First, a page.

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restricted blood flow, swelling, and pain. (PSOF ¶ 14.) He also states that he is at risk of injuring himself if he does not pay attention to how he steps. (Id.)

In 2005, Plaintiff started working at VVAC as a reserve paramedic. (PSOF ¶ 2; DSOF ¶ 3.)3 He was later promoted to the position of captain paramedic (Captain). (Doc. 1 at 2.) In January 2011, VVAC EMS Chief Kim Moore discovered that Plaintiff had used a VVAC computer assigned to the three captain paramedics (Captains' computer) to create a business plan for a medical marijuana business, Verde Valley Medicinal Supply (VVMS). (DSOF ¶ 5-6.) On January 6, 2011, Moore met with Plaintiff and advised him that his activities violated VVAC's policies prohibiting personal use of company property. (DSOF ¶ 7.) Moore directed Plaintiff to remove the VVMS documents from the VVAC computer. (DSOF ¶¶ 9-10.) Moore prepared a memorandum confirming her meeting with Plaintiff. (DSOF ¶ 8.)

On January 26, 2011, VVAC Board Chair, Allen Muma, sent Plaintiff a letter regarding his business activities. (DSOF ¶ 12.) Muma advised Plaintiff that the VVAC Board of Directors was opposed to any VVAC employee being involved in a medical marijuana business. (DSOF ¶ 13) Muma stated that Plaintiff would be "terminated immediately" if VVAC obtained additional information that Plaintiff was still involved in a medical marijuana business. (DSOF ¶ 14.)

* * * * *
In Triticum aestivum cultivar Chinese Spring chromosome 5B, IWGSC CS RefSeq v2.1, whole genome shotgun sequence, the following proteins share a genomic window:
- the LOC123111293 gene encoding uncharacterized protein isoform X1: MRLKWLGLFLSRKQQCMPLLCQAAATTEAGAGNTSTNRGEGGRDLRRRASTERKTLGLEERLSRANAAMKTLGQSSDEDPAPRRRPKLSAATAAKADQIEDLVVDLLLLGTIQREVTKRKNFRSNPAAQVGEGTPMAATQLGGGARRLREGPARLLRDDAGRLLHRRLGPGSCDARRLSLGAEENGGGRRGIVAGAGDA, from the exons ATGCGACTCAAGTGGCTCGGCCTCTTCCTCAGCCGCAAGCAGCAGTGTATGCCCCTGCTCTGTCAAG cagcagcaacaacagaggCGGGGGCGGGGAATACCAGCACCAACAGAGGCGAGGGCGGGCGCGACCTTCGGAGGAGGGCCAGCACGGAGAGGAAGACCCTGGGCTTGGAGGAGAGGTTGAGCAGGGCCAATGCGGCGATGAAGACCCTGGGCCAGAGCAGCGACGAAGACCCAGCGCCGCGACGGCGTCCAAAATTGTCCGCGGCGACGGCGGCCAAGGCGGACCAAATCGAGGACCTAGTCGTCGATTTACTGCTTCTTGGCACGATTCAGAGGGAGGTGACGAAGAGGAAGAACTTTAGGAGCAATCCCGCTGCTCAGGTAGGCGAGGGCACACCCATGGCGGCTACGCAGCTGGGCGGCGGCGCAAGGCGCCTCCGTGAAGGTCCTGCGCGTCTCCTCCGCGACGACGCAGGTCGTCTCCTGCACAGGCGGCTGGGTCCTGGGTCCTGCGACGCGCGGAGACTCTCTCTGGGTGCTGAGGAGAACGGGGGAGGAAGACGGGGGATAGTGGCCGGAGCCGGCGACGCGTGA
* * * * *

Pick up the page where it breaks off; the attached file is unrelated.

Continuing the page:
In April 2011, Plaintiff failed to provide a required report for two months. (DSOF ¶ 15.) Moore issued Plaintiff a letter of reprimand stating that he had failed to complete his responsibilities as a Captain and that she was reassigning the task of preparing the report for "pre-hospital" to another Captain. (DSOF ¶ 17.)

In May 2011, VVAC moved into a new building. (DSOF ¶ 20.) VVAC asserts that shortly after moving into the new building, Moore found computer files related to VVMS on the Captains' computer and that these files were not the same files she found in January 2011. (DSOF ¶ 23; Doc. 41, Ex. 1 at 45, 84-85.) VVAC asserts that Moore

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decided to terminate Plaintiff's employment upon that discovery. (DSOF ¶ 24.) During that same time, Moore learned that Plaintiff had been telling co-workers that he was going to sue VVAC if he fell down the stairs due to an alleged disability. (DSOF ¶ 25) Moore discussed this issue with Plaintiff on May 16, 2011 and he advised her that he was disabled as a result of his leg injury and that he needed a first-floor bedroom. (DSOF ¶ 26.)

Moore consulted with Muma about Plaintiff's employment. (DSOF ¶ 28.) Moore told Muma that Plaintiff claimed to have a disability. (Muma depo. at 15.)4 Muma advised Moore that they should send Plaintiff to a physician to determine if he was disabled before proceeding with termination proceedings. (Id.) Muma stated that he concluded that Moore had already decided to terminate Plaintiff when she met with Muma in May 2011. (Muma depo. at 45.)